Well, would you believe it: Things have been pretty much stable and uneventful for the last three months. It’s not that I have forgotten my blog, it’s just that for once, our lives have been pretty normal!
Last update centered on Drew’s 11th leg surgery to remove some hardware in each leg. Since, he’s back to his normal self, running and dancing like before. It took him a bit to get back on his feet as it was a little bit more of a serious surgery than we initially expected, but now he’s as good as he was before.
We have visited Louisville once to for a new set of braces due to one or more growth spurts. He’d outgrown his hip piece so much so that we could no longer put it on each night. So, now we’re just in a holding pattern since mid-December waiting for all of the red tape to be completed by the office in order to make and deliver the braces. Drew hasn’t missed his restrictive hip piece for one moment and the longer he goes without it each night (so far over six weeks) the harder it will be to readjust to wearing the hip piece once more. Every time there’s a change with his braces, it’s a dramatic outburst and a period of adjustment leaving us all disgruntled as a family. So, not really looking forward to that.
The other battle that I’ve found myself in is much more tedious and frustrating though: disputing medical charges and trying to convince a very large insurance company that they are improperly denying filed claims leaving the over $2,000 of physical therapy charges to me.
The charges originated during 2016 when Drew underwent physical therapy post surgery. After his three leg surgeries, he required six weeks of physical therapy provided by Paley’s internal physical therapy department. Our insurance covers 30 sessions (of so many credits or some company term that I can’t quite recall) so we ceased all physical therapy back home at the end of 2015 so we could reserve our 30 2-hour sessions for the upcoming physical therapy in Florida. We would have JUST enough coverage to get us six weeks of physical therapy as required (five times a week for six weeks = 30).
Insurance benefits verified and understood, we did precisely that (in fact, we paid out-of-pocket something like $200 for a 31st session). Drew graduated therapy and we went on our merry way. And we lived happily ever after…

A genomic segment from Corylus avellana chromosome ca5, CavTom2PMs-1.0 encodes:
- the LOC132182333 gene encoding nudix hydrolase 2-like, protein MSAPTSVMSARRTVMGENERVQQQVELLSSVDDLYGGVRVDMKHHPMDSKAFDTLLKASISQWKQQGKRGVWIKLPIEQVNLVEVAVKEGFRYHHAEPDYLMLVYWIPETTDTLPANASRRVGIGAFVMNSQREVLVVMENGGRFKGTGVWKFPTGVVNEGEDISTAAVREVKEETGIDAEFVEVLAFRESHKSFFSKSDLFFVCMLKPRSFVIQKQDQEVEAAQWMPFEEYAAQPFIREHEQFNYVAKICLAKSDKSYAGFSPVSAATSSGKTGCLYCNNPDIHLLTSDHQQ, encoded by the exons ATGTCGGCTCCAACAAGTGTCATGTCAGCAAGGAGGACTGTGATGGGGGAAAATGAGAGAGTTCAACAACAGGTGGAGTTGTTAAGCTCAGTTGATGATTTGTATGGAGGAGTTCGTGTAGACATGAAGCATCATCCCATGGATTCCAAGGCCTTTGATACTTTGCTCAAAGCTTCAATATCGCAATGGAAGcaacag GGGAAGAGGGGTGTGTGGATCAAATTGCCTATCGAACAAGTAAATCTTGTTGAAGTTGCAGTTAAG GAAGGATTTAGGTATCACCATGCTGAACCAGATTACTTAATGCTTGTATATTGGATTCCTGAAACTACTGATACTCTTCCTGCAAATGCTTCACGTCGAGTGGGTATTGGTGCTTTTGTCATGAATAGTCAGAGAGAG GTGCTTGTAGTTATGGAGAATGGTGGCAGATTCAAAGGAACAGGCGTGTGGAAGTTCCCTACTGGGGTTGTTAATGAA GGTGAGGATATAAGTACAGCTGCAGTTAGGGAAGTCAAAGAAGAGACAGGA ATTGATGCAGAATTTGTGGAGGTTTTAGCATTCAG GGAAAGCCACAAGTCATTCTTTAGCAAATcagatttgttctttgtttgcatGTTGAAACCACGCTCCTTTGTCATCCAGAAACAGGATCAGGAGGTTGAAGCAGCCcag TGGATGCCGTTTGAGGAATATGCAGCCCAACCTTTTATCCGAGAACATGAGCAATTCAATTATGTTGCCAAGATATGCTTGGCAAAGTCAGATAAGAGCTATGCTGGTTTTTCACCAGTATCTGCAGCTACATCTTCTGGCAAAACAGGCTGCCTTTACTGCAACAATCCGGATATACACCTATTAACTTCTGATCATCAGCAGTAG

Only, it didn’t EXACTLY end happily…
I started receiving bills for physical therapy charges summer 2017. Didn’t think a lot about it at first as it’s common while insurance and providers settle the statements and such. But after several bills and watching the balance get older and older past due, I first contacted the provider to inquire about the physical therapy charges. It appeared that insurance was paying for the 1st hour, but wasn’t paying for the 2nd hour which would be a mistake as prior to starting therapy, our benefits were verified by the team. Thing was, some days they paid for the second hour and some days they didn’t and, in fact, it was only 10 specific days of physical therapy charges for which I was being billed for. All billed days fell within the 6 week period that Drew received therapy at this provider. I was advised to contact the insurance company.
Ugh, there are no words uttered to parents of children with extensive medical needs that causes more dread or anxiety than those.
So, I mentally chug three Monster drinks, blare Survivor’s “Eye of the Tiger”, warm up my phone dialing fingers a la Rocky Balboa, and psych myself up for what will probably be an exhausting experience. I literally had no idea that nearly a year later, I’d STILL be battling this very same issue.
First, after the representative’s multi-week investigation into the matter, the explanation was that they had paid for 30 sessions as agreed per our insurance plan. A quick back-story: we used our 30 sessions in Florida, we returned to Kentucky and continued physical therapy and these sessions, since we’d reached our limit with primary insurance, in Kentucky were billed to Medicaid. The representative claimed that they paid for all thirty sessions, 20 of them in Florida and 10 of them in Kentucky therefore they’d paid all claims appropriately and have met their requirements.
Only, this infuriated me as regardless or not that they covered 30 sessions of physical therapy, it meant that my out-of-pocket expense was greatly increased due to how they were covered. Obviously, I balked and insisted that they resolve the issue by paying for the 30 sessions from Florida and undoing their coverage of the Kentucky therapy (as, the 10 sessions of therapy in Kentucky that they paid for could be paid for by Medicaid).